Cardiovascular Health

High Cholesterol and High Homocysteine?

Both markers are an indication of cardiovascular risk. If left unchecked high homocysteine can lead to conditions such as neurovascular diseases ie: Alzheimer’s, atherosclerosis and cardiovascular disease, breast cancer, depression, and diabetes.

Homocysteine is often something I get my clients to test. It is a nice easy one and doesn’t cost much but this test can give me an indication on how someone is methylating and whether they have a higher cardiovascular risk. It is a problem if it is either high or low. High is indicative of inflammatory conditions while low can be associated with mood and hormonal issues.

Phosphatidylethanolamine N-methyltransferase or PEMT is an enzyme that encodes to make a product called phosphatidylcholine (PC) through a methylation reaction.

PEMT makes sure you get enough choline in the absence of food sources. It’s expressed mainly in the liver and accounts for 30% of liver PC production. Choline and PC are essential for

  • Fat transport and metabolism
  • Heart and brain health
  • Cell membranes and cellular communication

Estrogen is the main stimulator for this PEMT activity and therefore women have a higher risk of these variants.  This is especially important post-menopause as estrogen production reduces, the risk of cardiovascular events increases. If you also carry the PEMT SNP (r7946) then you are at an even higher risk, and you should be keeping an eye on your homocysteine and cholesterol levels on a regular basis.

The role of homocysteine is to be converted into methionine which then makes SAMe,  you may have heard about this enzyme especially in mood disorders. For SAMe to start the methylation process we need the presence of PEMT which allows PC to become choline. Choline then oxidises to betaine, and this allows Homocysteine to pass through and be appropriately used and the cycle starts again.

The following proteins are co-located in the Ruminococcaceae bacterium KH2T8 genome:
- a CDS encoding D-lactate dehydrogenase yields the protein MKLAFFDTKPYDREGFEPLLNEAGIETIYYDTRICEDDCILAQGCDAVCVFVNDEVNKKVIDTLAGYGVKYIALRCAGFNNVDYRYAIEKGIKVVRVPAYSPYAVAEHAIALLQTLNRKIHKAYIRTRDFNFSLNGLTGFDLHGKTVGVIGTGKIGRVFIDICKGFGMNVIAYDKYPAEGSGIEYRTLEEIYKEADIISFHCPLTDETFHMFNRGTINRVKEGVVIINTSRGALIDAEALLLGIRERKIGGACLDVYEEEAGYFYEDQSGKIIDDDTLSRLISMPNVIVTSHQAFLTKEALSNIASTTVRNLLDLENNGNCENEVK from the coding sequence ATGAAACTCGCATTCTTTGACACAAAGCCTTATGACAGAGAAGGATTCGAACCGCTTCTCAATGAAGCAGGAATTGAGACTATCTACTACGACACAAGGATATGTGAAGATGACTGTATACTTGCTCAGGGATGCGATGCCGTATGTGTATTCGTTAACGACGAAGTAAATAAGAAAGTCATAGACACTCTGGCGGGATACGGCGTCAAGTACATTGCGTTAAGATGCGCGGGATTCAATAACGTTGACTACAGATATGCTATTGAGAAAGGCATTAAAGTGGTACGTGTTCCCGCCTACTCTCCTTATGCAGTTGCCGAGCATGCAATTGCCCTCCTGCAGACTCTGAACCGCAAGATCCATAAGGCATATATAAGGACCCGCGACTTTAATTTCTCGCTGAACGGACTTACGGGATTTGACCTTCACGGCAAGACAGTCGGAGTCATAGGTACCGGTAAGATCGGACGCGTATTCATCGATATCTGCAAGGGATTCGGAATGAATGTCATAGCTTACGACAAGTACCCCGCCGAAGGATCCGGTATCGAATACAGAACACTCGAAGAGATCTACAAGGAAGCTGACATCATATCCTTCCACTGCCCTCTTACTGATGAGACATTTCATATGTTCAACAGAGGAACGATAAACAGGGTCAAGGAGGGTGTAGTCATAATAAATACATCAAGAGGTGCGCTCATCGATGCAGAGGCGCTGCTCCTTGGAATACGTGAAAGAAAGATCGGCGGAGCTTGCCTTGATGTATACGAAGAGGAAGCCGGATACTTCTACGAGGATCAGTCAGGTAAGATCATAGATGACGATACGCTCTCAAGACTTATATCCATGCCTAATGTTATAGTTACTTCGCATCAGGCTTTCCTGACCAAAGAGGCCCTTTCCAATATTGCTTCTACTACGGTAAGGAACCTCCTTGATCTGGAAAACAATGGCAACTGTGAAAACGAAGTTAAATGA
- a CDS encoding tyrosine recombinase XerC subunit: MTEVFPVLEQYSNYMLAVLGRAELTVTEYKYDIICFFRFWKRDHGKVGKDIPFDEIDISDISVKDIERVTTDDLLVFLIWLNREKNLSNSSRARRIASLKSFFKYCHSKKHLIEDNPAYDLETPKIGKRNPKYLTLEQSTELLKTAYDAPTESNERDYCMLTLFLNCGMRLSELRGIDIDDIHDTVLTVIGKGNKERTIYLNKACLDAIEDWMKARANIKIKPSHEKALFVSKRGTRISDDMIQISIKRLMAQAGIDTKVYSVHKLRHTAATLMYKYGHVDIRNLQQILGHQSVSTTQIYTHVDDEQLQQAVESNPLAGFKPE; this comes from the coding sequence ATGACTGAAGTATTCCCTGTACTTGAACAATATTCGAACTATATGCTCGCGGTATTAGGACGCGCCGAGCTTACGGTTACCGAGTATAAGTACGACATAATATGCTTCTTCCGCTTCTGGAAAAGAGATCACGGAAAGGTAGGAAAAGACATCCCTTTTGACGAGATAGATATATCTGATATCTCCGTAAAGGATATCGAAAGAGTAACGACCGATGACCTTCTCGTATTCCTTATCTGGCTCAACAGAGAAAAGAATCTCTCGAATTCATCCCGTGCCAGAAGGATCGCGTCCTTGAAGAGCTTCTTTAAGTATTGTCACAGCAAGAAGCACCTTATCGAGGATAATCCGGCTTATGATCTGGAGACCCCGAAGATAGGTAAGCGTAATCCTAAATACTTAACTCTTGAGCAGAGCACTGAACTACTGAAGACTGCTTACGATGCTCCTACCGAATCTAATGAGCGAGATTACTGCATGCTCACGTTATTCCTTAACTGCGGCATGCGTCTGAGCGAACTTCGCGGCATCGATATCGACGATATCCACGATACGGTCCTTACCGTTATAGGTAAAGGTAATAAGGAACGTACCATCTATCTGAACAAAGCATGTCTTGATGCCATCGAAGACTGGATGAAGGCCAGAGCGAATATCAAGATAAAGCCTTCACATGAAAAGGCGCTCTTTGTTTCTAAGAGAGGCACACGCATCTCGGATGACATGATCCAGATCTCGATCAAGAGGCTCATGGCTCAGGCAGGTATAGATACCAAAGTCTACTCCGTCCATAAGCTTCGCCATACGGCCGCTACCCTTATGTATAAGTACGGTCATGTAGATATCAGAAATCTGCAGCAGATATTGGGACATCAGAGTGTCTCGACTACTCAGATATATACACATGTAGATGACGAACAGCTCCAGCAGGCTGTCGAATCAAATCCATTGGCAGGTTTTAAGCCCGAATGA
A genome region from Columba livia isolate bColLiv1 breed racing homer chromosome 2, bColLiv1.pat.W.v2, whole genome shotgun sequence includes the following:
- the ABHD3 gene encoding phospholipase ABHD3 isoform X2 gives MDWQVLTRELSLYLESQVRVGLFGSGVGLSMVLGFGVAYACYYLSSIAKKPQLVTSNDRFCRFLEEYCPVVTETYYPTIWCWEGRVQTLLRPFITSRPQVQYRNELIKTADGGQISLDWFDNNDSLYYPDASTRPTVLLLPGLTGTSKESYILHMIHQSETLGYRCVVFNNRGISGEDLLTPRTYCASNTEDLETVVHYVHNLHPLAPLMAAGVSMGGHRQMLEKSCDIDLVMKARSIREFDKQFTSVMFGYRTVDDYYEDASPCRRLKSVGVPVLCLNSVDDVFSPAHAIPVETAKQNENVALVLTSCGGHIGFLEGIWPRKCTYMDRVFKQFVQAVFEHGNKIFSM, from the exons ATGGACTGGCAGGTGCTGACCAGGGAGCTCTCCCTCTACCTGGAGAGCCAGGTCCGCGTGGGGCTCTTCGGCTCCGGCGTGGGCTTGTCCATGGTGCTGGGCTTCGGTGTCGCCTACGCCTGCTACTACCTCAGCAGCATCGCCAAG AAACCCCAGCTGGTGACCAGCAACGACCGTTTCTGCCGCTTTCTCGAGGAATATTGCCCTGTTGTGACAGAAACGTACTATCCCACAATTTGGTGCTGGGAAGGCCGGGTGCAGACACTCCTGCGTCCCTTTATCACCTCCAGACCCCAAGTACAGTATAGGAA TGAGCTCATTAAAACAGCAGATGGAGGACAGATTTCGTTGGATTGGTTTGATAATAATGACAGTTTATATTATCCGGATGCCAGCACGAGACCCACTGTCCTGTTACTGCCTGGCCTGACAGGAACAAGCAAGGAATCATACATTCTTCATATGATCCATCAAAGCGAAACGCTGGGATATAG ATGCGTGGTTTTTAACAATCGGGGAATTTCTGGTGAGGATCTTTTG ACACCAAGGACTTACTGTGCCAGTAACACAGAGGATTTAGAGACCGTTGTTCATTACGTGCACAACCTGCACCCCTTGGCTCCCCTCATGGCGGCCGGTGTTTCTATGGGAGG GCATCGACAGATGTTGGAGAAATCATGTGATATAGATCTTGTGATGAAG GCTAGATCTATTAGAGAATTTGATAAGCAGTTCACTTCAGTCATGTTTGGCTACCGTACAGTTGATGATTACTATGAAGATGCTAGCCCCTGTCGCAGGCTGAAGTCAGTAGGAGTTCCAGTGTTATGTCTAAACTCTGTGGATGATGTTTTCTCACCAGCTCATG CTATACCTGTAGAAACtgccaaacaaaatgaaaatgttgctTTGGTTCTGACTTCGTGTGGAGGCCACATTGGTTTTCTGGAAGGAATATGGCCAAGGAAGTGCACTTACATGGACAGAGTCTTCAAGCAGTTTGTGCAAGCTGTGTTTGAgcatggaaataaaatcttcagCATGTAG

As our bodies are incredibly clever there are a couple of other ways that your body can use homocysteine. One is via the B12 and folate pathway which is dependent of both nutrients being available and functioning. The other is via the transsulfuration pathway or CBS. And this is dependent on zinc and vitamin B6. This pathway is also associated with pyroles or mauve disease.

If you are deficient in the folate and B12 pathways your body relies on choline to do most of the work for homocysteine. If there is not enough choline it will be sequested from the liver. This can leave a choline deficient liver that cannot break down cholesterol and therefore leads to higher LDL’s. Which can impact on your overall cholesterol levels and can participate in your increasing cholesterol level (again especially post menopause). This choline deficiency can also lead to non-alcoholic fatty liver disease.

So high cholesterol, high homocysteine and non-alcholic fatty liver can all be related and should be considered as a whole. Looking at just your cholesterol without the full picture can miss the important information. Just recently I had a client (post menopause) who had increased cholesterol, was on the border of becoming diabetic, had raised liver enzymes and increased inflammatory markers, only to be told she was all good and should just lose some weight. When we tested her homocysteine, it was the highest I have ever seen. This clearly is not a picture of someone in good health and without intervention would end up on diabetes medication, probably a statin (for cholesterol) but was also a very high cardiovascular risk and left unchecked for another year  (which was the GP recommendation) could suffer a cardiovascular event.

Diet and lifestyle will always be a critical factor when assessing cardiovascular risk. But sometimes we also need to know what is happening in the DNA methylation pathways as this will influence your homocysteine levels as well.

If you have family history of cardiovascular events, high cholesterol that is unexplained by diet/lifestyle, a family history of estrogen positive cancers, mental health conditions like bipolar or alzhiemers then getting a homocysteine check might be a useful tool. It may also be useful to have a health and wellness DNA check as well, as this will tell quiet a story and can allow for more specific and targeted treatment.

You can have a free 15 minute health chat with me and we can discuss any of these issues. Just book a time here



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